If the Viking Sport Cruisers' V65 were human, I would say that she welcomed me with open arms. From the moment that I stepped aboard, that she seemed the consummate hostess, a perfect venue for socializing with family, friends, or business associates. With her versatile open layout and stylish, understated, but elegant decor, she's suited to any occasion, be it a casual day of fun in the sun or a formal affair at an upscale yacht club.
Even the simple act of stepping aboard was a tip-off to the yacht's welcoming ways. She was docked at Viking's service center in Fort Pierce, Florida, and her full-beam teak swim platform made for easy boarding from the floating docks, even with the usual mountain of PMY test gear in hand. Wide teak steps and beefy handrails offer easy access up to the main deck. Had she been docked alongside a high bulkhead, I could have boarded just as easily, directly onto the main deck, thanks to openings in the stainless steel rails that run the length of her full walkaround side decks, and across her aft deck. And if the boarding situation had been really challenging, we could have deployed the optional retractable passarelle.
However you come aboard the yacht, you will enter through the cockpit area, a smartly styled space that's partially covered by the extended hardtop and which has a few features beckoning for attention. To starboard, the U-shape settee and handsome varnished cocktail/dining table is perfect for dinner and cocktails under the stars or to flop down and relax after taking a dip off the swim platform. Yet another temptation opposite takes the form of a sunpad big enough for two (there's another large sunpad on the foredeck). And always a thoughtful hostess, the V65 has a wet bar with refrigerator, ice maker, sink, and grill—all standard—just forward of this so guests don't have to exert themselves clomping through the saloon when they're in the mood for food and refreshments.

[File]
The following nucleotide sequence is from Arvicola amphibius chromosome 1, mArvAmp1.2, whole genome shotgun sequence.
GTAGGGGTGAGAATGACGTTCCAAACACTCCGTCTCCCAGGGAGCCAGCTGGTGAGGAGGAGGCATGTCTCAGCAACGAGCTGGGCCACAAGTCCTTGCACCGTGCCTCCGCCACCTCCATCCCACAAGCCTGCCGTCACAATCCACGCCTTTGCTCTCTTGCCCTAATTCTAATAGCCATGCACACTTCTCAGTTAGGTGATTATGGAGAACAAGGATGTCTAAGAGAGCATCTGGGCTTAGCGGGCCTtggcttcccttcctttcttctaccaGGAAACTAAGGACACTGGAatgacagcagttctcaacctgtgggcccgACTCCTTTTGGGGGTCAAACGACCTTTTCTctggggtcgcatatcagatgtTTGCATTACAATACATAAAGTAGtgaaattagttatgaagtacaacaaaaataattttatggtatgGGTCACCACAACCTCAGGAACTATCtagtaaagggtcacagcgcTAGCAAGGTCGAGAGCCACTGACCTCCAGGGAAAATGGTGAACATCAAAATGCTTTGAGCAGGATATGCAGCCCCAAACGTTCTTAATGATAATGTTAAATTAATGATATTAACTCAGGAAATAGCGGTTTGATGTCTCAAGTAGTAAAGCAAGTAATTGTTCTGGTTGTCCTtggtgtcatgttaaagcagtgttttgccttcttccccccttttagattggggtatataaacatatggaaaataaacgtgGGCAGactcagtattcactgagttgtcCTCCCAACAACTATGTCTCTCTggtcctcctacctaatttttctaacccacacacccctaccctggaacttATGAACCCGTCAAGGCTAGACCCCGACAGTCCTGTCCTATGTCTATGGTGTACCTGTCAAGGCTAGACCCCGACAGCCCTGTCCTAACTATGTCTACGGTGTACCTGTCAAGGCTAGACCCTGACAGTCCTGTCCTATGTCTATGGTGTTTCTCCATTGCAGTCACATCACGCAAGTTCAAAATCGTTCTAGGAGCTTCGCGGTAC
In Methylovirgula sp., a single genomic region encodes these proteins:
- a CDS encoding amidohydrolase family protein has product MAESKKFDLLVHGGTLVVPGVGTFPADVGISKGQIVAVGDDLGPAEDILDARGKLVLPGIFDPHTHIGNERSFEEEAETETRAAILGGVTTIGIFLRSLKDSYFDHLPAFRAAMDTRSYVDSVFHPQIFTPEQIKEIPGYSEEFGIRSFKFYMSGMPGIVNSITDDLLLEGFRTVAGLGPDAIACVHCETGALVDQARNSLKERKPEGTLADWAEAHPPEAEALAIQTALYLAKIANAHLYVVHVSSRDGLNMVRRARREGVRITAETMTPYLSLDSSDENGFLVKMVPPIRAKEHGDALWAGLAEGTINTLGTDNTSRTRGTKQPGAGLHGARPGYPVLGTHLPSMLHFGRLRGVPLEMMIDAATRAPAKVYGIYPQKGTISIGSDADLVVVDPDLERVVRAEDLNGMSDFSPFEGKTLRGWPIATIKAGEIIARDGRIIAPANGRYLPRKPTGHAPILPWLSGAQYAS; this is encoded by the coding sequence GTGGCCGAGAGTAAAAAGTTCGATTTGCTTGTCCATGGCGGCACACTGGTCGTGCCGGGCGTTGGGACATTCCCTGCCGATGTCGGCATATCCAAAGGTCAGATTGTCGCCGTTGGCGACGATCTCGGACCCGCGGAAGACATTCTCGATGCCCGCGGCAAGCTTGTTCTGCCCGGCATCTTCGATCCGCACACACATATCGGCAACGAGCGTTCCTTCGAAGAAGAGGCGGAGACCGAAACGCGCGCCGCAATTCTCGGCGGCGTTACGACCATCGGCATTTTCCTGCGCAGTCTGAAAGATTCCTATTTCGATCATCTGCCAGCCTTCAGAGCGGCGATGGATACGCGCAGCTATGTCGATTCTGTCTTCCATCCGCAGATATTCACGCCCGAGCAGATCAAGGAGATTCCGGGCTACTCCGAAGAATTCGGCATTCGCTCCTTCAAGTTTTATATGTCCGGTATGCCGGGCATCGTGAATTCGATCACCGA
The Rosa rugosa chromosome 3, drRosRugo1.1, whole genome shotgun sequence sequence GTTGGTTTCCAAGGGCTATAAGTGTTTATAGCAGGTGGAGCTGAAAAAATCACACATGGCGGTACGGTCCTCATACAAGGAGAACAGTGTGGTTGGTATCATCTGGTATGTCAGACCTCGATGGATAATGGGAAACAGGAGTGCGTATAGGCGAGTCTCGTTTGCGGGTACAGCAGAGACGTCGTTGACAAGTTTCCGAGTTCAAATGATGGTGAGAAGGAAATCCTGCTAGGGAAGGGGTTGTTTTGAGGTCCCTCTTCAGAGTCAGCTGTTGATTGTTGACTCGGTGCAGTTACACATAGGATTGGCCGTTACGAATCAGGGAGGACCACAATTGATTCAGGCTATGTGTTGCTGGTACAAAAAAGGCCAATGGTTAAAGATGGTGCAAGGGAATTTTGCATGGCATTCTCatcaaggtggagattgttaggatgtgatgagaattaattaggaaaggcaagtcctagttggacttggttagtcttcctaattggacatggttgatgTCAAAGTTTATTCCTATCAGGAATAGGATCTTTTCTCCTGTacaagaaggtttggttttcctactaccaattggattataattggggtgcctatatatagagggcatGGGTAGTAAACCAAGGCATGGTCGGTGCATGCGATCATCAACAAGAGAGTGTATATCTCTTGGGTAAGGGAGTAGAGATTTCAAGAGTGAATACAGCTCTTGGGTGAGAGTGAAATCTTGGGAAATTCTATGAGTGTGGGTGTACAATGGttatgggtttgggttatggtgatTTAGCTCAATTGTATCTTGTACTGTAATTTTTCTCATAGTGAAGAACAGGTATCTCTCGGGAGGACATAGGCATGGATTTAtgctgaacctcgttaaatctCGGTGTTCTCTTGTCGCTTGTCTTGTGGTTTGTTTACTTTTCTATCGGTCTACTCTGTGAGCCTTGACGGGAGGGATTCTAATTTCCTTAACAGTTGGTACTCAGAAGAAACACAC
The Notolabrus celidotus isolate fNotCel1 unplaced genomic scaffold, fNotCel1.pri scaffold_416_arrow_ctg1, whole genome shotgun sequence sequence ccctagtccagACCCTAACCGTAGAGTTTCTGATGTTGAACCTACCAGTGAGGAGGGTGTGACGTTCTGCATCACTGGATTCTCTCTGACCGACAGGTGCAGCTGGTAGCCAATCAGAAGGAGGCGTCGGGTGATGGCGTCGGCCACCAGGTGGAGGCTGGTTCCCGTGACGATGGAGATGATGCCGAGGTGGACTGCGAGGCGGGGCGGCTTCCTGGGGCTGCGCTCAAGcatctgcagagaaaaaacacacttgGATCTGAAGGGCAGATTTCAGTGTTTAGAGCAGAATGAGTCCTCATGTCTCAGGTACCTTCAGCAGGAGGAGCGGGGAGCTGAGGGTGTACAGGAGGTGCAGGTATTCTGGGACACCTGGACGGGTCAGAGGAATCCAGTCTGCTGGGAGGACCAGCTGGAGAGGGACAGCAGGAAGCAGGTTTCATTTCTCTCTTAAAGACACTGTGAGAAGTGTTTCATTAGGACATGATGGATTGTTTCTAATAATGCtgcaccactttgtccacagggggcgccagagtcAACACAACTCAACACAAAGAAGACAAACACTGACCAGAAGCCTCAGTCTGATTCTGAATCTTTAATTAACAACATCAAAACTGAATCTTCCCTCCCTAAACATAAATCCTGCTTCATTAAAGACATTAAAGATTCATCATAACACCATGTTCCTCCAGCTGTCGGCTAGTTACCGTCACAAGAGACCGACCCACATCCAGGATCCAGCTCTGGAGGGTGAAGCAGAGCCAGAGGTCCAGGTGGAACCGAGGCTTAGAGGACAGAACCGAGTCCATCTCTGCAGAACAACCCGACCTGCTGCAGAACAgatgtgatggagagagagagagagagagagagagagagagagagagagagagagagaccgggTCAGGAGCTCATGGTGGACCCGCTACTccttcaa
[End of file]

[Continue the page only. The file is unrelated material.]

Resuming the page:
One of the keys to creating a welcoming environment is the ability to adapt to any situation, and the solidly built sliding glass door leading into the saloon struck me as exceptionally versatile. It can be opened in three stages. Fully open, it unites the saloon and cockpit into a single outdoor space, and when partially open, it still affords easy passage between the cockpit and saloon but allows each space to retain its own character (while keeping more of the air conditioning in the saloon). With the glass panels fully closed, the saloon assumes an air of sophisticated elegance. A stunning glass-top dining table and an angular, U-shape settee reinforce that ambiance for a formal dining affair. Though elegant, the space is not the least bit stodgy; if the occasion is more casual, just pop up the 32-inch LCD TV, hidden in a recess behind a loveseat (opposite the settee).
Offering a cozier spot for guests to relax is a smaller dinette table and settee forward on the port side; ideal for breakfast or a midday snack, it's also a great place to keep an eye on what's happening at the helm, opposite. Styling is simple and uncluttered, with visual interest achieved by a combination of different colors and textures. Our test boat had black leather helm seats and a black dashboard, in contrast to the creamy Ultraleather upholstery in saloon and dinette seating areas and complemented by the dark-toned, varnished cherry joinery. For accents the stainless steel handrail leading to the lower deck is wrapped in knobby leather, while the window mullions are textured to give them a bit of an industrial-strength look.